Mid-Priced Fab Meals in Madrid, Barcelona and Seville
I am traveling to Madrid, Barcelona and Seville for 10 days in November, and I'm looking for restaurants that will
a.) not break the bank, and
b.) still be fun, memorable, tasty
I love little neighborhood places...I also love modern design in terms of decor.
I'd like to find some places that I would expect to spend between $80 - $100/night for 2 people for dinner, including a glass (not a bottle) of wine.
I wouldn't say I'm on a budget exactly, but I'm no Donald Trump, and I'd rather have 9 really good meals vs. one "amazing/life changing/Gordon Ramsey/Charlie Trotter/Alain Ducasse" type meal.
- DAVID J
Here's one tip for dinner in Barcelona more or less in your price range. (My wife and I had diner for two for about 90 euros if I remember right, and that included a beer and 3 glasses of wine). Restaurant Me, on c/Paris at the corner with c/ Muntaner in the Eixample. The owner is from Barcelona but lived in New Orleans for many years, where he met his partner, who is of Vietnamese heritage (Vietnamese American, I believe). The restaurant bills itself--accurately--as the food of Barcelona-Saigon-New Orleans. All the food is delicious . Owner, who sort of doubles as waiter, is very chatty and will schmooze with you at your table. The space is great.
If you want one "only in Barcelona" meal, this would't be my tip, as the cooking is neither traditional Catalan nor this region's version of "molecular gastronomy." In lots of other food capitals can find fusion cooking that has some similarity to Restaurant Me (say, the original Slanted Door in San Francisco, if that means anything to you.) And for a good bit more money, it seems that you can eat really spectacular food at all the celebrated places most often posted about on this board. (I say it seems because I'm just gearing up to sample them myself, so I go on reports of everybody with whom I've talked.) On the other hand, the vibe in this restaurant is very much of this city. The restaurant is too new to be in the guidebooks and there wasn't a tourist in sight when I was there a couple of weeks ago. I don't recall seeing it discussed on this board either and, since I live in this neighborhood, I frankly hesitated a bit before deciding to post this: I like the place the way it is. But I've benefitted enough from other Hounds over the years, that holding back seemed wrong.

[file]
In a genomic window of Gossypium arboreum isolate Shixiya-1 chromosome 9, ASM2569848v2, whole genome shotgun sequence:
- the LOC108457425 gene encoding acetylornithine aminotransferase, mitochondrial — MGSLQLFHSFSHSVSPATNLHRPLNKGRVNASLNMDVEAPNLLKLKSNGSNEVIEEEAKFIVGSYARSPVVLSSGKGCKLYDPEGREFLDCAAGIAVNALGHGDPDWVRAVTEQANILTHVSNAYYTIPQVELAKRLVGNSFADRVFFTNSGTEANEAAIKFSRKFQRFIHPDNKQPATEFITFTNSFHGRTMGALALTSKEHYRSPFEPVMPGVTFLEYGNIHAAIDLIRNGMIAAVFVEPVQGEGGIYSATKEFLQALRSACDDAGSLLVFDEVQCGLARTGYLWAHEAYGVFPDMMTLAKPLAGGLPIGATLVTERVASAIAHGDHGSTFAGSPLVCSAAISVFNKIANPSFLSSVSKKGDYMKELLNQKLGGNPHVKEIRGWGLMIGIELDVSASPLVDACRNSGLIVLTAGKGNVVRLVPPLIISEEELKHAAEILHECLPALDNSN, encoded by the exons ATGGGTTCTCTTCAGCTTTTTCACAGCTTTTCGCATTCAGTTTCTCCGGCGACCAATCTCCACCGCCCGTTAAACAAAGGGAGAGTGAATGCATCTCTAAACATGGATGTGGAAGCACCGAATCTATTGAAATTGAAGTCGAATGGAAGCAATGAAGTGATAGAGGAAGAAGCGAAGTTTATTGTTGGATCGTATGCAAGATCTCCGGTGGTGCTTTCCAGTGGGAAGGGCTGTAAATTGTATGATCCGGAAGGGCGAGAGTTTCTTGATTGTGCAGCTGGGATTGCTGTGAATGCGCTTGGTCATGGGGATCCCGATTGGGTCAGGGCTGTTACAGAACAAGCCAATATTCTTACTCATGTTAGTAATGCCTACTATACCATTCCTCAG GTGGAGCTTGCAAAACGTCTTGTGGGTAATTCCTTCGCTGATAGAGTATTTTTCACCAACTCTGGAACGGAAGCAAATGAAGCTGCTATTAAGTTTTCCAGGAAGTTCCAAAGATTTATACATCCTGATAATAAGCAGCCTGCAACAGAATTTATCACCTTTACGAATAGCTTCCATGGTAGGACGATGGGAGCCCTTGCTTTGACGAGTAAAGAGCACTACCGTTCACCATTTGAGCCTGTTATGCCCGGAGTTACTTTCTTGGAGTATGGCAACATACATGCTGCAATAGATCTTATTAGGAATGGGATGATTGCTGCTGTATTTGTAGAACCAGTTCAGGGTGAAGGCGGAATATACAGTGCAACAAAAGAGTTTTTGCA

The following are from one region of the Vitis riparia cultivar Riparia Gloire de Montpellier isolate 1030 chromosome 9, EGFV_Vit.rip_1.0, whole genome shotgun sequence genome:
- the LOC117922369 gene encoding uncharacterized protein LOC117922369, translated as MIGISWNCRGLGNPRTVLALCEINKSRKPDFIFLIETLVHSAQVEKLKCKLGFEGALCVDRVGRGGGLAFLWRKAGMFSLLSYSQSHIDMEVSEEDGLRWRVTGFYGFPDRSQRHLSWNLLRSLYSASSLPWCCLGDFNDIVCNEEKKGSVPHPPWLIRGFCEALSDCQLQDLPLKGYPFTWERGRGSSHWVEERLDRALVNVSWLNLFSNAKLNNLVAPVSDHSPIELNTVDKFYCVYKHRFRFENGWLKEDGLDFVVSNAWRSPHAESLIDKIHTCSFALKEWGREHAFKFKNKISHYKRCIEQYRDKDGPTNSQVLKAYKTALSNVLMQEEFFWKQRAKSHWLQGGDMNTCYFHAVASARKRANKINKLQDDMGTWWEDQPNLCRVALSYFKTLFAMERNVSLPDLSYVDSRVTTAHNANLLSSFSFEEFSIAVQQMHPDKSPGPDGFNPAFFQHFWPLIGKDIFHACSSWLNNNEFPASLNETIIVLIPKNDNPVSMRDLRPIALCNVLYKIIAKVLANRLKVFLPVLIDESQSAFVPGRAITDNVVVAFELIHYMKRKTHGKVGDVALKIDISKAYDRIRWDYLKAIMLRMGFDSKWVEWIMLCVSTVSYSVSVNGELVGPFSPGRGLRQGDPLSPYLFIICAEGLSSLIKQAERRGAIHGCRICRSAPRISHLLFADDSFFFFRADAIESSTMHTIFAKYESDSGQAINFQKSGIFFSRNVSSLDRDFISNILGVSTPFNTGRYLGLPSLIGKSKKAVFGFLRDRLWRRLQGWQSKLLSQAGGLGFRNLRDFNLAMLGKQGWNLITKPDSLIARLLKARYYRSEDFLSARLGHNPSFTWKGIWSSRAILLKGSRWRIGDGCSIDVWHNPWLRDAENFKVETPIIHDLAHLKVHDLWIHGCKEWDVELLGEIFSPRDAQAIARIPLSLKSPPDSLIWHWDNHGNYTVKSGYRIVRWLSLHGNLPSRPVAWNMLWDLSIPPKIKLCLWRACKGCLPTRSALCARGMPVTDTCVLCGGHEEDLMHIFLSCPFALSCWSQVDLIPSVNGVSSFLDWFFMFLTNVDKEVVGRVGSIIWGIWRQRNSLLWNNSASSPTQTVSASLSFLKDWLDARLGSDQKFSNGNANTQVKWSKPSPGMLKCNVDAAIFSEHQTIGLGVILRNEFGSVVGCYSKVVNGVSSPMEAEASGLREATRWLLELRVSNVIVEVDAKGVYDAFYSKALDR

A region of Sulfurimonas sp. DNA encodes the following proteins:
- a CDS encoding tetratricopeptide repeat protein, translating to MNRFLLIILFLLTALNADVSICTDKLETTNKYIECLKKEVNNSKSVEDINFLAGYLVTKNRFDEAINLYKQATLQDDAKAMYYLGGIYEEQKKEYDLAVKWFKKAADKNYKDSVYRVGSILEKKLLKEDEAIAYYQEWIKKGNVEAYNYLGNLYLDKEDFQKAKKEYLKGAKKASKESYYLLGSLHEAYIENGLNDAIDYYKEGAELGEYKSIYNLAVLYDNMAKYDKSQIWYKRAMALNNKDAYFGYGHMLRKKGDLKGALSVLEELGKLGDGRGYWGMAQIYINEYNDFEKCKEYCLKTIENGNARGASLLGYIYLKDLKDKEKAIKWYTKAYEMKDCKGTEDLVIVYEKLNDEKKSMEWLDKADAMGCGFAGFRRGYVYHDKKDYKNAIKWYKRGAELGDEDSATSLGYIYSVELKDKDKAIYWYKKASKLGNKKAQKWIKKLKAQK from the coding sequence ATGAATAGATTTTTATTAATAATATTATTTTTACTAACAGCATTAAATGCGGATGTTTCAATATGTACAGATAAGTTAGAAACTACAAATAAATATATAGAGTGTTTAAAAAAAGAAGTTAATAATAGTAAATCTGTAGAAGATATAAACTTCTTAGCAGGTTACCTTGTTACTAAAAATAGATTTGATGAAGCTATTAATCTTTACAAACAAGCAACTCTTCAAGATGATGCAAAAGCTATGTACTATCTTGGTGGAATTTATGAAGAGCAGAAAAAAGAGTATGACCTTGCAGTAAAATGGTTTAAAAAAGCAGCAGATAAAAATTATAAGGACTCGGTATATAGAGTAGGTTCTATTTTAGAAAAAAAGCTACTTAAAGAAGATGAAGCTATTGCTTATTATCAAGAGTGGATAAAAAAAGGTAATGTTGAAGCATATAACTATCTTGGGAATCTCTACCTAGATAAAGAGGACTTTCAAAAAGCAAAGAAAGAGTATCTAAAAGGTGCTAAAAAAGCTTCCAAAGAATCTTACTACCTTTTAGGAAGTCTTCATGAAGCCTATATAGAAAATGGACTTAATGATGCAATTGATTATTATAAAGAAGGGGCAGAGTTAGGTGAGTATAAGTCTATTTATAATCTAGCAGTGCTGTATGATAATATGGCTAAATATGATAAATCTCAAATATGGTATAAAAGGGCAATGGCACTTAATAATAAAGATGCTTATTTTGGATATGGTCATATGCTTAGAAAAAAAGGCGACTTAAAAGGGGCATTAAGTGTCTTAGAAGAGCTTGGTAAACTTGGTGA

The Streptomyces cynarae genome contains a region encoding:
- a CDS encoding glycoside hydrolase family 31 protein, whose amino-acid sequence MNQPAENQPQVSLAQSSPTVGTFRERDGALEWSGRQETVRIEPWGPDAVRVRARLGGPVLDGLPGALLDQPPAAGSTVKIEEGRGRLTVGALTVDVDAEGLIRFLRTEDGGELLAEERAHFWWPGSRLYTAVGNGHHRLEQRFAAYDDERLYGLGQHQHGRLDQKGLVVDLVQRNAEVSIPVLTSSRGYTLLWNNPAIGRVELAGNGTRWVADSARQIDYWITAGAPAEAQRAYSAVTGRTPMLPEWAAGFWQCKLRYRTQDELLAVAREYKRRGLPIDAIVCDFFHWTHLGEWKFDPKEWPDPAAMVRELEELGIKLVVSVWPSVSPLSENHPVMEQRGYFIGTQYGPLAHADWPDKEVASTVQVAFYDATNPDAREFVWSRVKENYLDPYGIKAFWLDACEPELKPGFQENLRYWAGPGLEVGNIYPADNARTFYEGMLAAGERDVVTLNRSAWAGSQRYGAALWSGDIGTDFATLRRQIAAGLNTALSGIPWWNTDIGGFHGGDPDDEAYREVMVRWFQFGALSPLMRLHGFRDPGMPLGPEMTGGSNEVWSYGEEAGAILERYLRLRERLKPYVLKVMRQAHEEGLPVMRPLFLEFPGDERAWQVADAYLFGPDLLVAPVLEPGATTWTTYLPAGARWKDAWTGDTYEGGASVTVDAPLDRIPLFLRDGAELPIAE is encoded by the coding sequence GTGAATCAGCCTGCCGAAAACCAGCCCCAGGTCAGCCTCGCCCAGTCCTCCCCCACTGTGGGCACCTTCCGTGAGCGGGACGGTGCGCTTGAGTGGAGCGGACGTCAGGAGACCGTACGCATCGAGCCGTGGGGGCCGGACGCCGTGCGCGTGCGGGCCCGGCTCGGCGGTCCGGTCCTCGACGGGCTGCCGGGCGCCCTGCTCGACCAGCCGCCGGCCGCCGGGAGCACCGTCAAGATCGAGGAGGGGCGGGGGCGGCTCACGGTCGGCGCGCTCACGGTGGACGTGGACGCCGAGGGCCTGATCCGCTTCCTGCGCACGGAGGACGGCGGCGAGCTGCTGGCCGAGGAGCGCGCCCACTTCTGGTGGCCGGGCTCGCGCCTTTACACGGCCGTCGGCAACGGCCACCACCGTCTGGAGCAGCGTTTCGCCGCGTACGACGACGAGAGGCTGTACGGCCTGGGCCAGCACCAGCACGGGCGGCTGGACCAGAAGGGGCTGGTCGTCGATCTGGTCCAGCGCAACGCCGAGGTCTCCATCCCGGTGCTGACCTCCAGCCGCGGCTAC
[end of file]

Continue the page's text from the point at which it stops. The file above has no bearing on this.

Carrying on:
This city is so full of great places to eat that you may well get a better tip. I'm not sure you can't do better. I am sure that if you go, you'll get quite a good meal in a fun setting.
Also, if you're looking for (notably) cheaper still, I recently had a made a wonderful dinner stuffing myself on wonderful Basque tapas at Txakolin on c/ Argentera, across from the Station (short walk from the Barcelonetta metro stop). I had two glasses of wine with this meal. My share of the bill was 22 euros. If sitting or standing on a stool at a bar and grabbing whatever good comes by is your idea of a decent meal, then Txakolin is a great value. If you're there midweek, it's not even crowded.
David, we have just spent 15 nights in Spain and had a great time. May I make a suggestion?
Our strategy was to have a couple of 'life changing meals" and spend the rest of the time grazing on Tapas. We based this on two ideas. First Tapas in Spain are generally excellent and are a great way of eating very well, very cheaply, and experiencing Spanish culture. Second, Spanish high end dining is possibly some of the best and most innovative food in the world (and very good value compared to Ducasse/Ramsey etc).